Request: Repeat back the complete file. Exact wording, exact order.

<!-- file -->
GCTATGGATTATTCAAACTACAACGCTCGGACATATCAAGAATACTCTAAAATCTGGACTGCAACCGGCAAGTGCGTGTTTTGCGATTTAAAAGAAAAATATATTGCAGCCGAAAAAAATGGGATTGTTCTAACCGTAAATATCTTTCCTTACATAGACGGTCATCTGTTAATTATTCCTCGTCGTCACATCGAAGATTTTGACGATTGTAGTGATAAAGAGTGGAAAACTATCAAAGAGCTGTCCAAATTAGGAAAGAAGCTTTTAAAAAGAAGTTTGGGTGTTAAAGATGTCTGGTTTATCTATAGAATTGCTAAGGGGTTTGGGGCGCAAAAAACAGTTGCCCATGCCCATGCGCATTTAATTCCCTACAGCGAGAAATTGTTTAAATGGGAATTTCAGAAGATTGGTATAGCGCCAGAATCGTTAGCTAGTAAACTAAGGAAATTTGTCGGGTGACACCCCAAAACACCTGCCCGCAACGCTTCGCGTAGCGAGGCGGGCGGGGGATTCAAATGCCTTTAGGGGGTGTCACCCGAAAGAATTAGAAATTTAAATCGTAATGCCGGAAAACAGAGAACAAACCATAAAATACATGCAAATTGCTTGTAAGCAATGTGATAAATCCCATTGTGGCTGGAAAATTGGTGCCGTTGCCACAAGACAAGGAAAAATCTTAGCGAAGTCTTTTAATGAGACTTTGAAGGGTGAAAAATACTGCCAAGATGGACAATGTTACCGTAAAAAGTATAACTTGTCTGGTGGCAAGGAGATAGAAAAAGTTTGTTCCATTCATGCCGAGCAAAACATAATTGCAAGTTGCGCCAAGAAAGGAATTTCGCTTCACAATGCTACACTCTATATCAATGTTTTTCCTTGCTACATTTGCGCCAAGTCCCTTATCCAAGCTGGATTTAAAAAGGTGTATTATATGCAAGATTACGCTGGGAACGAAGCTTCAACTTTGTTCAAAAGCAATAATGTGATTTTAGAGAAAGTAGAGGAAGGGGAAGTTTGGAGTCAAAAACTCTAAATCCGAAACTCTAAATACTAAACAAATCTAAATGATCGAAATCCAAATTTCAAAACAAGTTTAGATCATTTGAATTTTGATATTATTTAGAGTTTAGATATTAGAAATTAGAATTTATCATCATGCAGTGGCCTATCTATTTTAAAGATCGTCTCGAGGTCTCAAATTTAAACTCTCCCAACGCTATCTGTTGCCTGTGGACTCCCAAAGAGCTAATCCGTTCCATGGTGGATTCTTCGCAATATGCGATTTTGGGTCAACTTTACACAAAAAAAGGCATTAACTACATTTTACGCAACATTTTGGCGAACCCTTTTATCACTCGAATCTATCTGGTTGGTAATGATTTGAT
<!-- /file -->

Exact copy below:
GCTATGGATTATTCAAACTACAACGCTCGGACATATCAAGAATACTCTAAAATCTGGACTGCAACCGGCAAGTGCGTGTTTTGCGATTTAAAAGAAAAATATATTGCAGCCGAAAAAAATGGGATTGTTCTAACCGTAAATATCTTTCCTTACATAGACGGTCATCTGTTAATTATTCCTCGTCGTCACATCGAAGATTTTGACGATTGTAGTGATAAAGAGTGGAAAACTATCAAAGAGCTGTCCAAATTAGGAAAGAAGCTTTTAAAAAGAAGTTTGGGTGTTAAAGATGTCTGGTTTATCTATAGAATTGCTAAGGGGTTTGGGGCGCAAAAAACAGTTGCCCATGCCCATGCGCATTTAATTCCCTACAGCGAGAAATTGTTTAAATGGGAATTTCAGAAGATTGGTATAGCGCCAGAATCGTTAGCTAGTAAACTAAGGAAATTTGTCGGGTGACACCCCAAAACACCTGCCCGCAACGCTTCGCGTAGCGAGGCGGGCGGGGGATTCAAATGCCTTTAGGGGGTGTCACCCGAAAGAATTAGAAATTTAAATCGTAATGCCGGAAAACAGAGAACAAACCATAAAATACATGCAAATTGCTTGTAAGCAATGTGATAAATCCCATTGTGGCTGGAAAATTGGTGCCGTTGCCACAAGACAAGGAAAAATCTTAGCGAAGTCTTTTAATGAGACTTTGAAGGGTGAAAAATACTGCCAAGATGGACAATGTTACCGTAAAAAGTATAACTTGTCTGGTGGCAAGGAGATAGAAAAAGTTTGTTCCATTCATGCCGAGCAAAACATAATTGCAAGTTGCGCCAAGAAAGGAATTTCGCTTCACAATGCTACACTCTATATCAATGTTTTTCCTTGCTACATTTGCGCCAAGTCCCTTATCCAAGCTGGATTTAAAAAGGTGTATTATATGCAAGATTACGCTGGGAACGAAGCTTCAACTTTGTTCAAAAGCAATAATGTGATTTTAGAGAAAGTAGAGGAAGGGGAAGTTTGGAGTCAAAAACTCTAAATCCGAAACTCTAAATACTAAACAAATCTAAATGATCGAAATCCAAATTTCAAAACAAGTTTAGATCATTTGAATTTTGATATTATTTAGAGTTTAGATATTAGAAATTAGAATTTATCATCATGCAGTGGCCTATCTATTTTAAAGATCGTCTCGAGGTCTCAAATTTAAACTCTCCCAACGCTATCTGTTGCCTGTGGACTCCCAAAGAGCTAATCCGTTCCATGGTGGATTCTTCGCAATATGCGATTTTGGGTCAACTTTACACAAAAAAAGGCATTAACTACATTTTACGCAACATTTTGGCGAACCCTTTTATCACTCGAATCTATCTGGTTGGTAATGATTTGAT